Webinar screenshot of panelist.
Human rights & justice, Innovation, East Asia, Centre for the Study of Global Japan

Event Report: Remapping Global Education in Japan

On February 28th from 7:00pm-8:30pm (EST)/March 1st 9:00am-10:30am (JST) an exciting panel of experts came together in an event aimed at examining changing patterns of innovation in education, and what role Japan plays in this puzzle. Panelists reflected on both historical examples of global education reform and the future of inquiry-based learning for youth in Japan. This event was hosted by Professor Rie Kijima, the Director for the Initiative for Education Policy at the Centre for the Study of Global Japan. The Centre would also like to acknowledge the unwavering support demonstrated by the Consulate General of Japan in Toronto that graciously co-sponsored this event.

Professor Rie Kijima started the event by outlining main topics of the panel discussion, including instituting global education reforms in Japan, globalizing education in tertiary and secondary education, and localization of global education efforts. The panel was also asked to discuss the challenges and promises of education reform and the future of inquiry-based learning for youths in Japan.

The first panelist, Dr. Gary Mukai, Director of Stanford Program on International and Cross-Cultural Education at Stanford University, started his presentation discussing the development of curriculum for Japanese students at the high school education level offered by the Stanford e-Japan program, placing significance on the need of cross-cultural programs to inspire learning that transcends borders. Mukai then talked about the important outcomes this program has experienced over the past few years including topics surrounding regional representation of students, English language learning abilities, and the recognition of high-achieving learners.

The following panelist, Dr. Keiko Okawa, Director of the Research Institute for Digital Media and Content and Professor at Keio University, grounded her presentation highlighting the strengths global education curriculums can offer, including facilitating transformative learning experiences and designing innovative, sustainable programs that turn students into global citizens. Okawa then examined the Global Workshop project, a program she led that allows female Japanese high school students to engage with their fellow peers in educational settings in order to establish the skills and confidence needed to tackle global issues later on in their lives. Okawa praised the program for contributing to a sense of active citizenship for the students, and to inspire educational reforms at the secondary school level.

The group then had the privilege to hear from Dr.  Kazuaki Iwabuchi from Tokyo Metropolitan University. Iwabuchi showcased Japan’s internationalization reform in the education sphere as a prime case study to discern the possibilities and challenges faced when changing curriculums. Japan’s 2011 goal of establishing 200 International Baccalaureate (IB) schools was put forth with the intention of producing human resources that have the ability to compete against emerging economies. To date 72 IB schools have been established in Japan, with Iwabuchi explaining the lengthy process as a result of ideational differences of the country’s many stakeholders involved in the reform, including politicians, private councils, and powerful executives in the education world. Iwabuchi then explained how this reform has impacted both public and private education for students in Japan, highlighting the need for less institutional barriers in order to solve issues of equity and varying program specialization opportunities the country faces.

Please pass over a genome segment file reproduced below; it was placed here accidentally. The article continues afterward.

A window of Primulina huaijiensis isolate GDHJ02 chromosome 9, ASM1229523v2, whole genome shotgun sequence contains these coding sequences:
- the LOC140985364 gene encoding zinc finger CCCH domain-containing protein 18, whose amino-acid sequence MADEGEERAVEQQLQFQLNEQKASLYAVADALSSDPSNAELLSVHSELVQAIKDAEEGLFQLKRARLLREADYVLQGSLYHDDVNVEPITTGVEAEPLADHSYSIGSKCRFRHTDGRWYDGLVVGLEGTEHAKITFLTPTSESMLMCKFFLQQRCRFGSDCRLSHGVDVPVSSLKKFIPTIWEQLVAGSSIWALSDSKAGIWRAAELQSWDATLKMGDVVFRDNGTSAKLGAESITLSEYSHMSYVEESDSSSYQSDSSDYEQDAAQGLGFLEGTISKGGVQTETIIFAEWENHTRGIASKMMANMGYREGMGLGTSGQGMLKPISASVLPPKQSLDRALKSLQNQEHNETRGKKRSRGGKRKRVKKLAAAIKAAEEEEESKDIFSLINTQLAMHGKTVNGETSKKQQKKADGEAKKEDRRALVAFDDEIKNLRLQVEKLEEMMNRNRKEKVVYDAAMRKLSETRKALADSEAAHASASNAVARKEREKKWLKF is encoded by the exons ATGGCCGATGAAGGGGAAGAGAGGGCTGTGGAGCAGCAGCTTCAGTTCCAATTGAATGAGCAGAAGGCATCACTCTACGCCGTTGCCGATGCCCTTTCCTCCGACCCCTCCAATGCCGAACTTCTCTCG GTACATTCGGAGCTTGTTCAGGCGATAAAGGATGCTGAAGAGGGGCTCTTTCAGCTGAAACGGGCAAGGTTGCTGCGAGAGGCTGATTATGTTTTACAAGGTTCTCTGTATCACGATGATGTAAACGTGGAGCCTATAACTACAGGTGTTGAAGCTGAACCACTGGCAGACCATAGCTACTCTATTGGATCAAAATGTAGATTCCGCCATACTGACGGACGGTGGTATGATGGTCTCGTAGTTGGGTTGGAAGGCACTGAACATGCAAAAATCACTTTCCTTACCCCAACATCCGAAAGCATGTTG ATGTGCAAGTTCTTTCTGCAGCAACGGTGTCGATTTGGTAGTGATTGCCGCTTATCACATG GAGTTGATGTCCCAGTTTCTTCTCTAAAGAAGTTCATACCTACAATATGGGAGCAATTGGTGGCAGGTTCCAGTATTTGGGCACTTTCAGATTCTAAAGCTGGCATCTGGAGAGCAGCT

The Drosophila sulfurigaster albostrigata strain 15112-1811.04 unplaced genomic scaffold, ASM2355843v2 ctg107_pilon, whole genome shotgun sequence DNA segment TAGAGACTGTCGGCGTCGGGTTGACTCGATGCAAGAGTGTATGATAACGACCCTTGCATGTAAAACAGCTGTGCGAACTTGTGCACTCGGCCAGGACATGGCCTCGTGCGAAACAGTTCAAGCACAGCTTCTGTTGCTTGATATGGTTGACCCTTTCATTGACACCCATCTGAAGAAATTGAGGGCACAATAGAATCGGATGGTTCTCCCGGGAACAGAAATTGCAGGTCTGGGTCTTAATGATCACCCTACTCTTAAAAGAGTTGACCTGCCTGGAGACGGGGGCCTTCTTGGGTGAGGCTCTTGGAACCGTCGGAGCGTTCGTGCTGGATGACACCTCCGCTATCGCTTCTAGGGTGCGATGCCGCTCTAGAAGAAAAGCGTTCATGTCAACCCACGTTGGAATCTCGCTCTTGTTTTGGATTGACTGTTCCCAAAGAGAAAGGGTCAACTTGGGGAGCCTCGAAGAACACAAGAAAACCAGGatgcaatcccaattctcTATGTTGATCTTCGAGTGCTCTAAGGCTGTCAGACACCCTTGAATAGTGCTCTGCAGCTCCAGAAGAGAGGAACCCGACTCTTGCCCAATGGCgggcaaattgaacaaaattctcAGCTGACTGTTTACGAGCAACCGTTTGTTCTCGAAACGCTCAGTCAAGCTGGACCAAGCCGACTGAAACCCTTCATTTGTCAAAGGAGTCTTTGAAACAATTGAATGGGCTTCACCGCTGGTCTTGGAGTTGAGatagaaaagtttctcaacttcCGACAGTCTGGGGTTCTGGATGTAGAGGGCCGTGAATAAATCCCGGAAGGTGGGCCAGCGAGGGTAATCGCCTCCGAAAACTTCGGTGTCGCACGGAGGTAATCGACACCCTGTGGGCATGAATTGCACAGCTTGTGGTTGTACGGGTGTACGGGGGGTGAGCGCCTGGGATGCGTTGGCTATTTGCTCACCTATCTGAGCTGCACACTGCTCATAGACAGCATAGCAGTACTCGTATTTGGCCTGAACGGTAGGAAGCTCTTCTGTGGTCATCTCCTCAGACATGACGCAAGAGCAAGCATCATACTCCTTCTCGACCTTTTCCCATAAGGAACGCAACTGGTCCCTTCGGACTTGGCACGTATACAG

The final speaker, Mr. Kenshiro Hama, Vice Mayor of Kyotangoshi located in Kyoto Prefecture, Japan, started his presentation with an overview of the city he represents, and the newly established GIGA (Global and Innovation Gateway for All) program that primary and secondary students in this region have access to. The GIGA program's foundational goal was to optimize the potential of Japanese students by providing collaborative learning environments, bolstered by the use of technology and more ‘globalized’ curriculums. Hama then compared the state of information and communication technology available in Japan to other leading countries around the globe, like Singapore and Germany. Hama stated that Japan has the opportunity to learn from where its international partners are succeeding in the space, and how the future of education is tightly correlated with internet usage and technology in order to foster individual learning capacity and educational goals.

Following the panel discussion, there was a lively question and answer period with viewers from around the globe. Questions the panelists answered involved ideas surrounding recent innovations in Japanese education systems, trends surrounding the uptake of digital technology in classrooms, and the barriers that exist preventing educational reform from occurring more quickly. 

We would like to thank the panel for their brilliant analysis, as well as the virtual audience that was in attendance for an engaged Q&A session.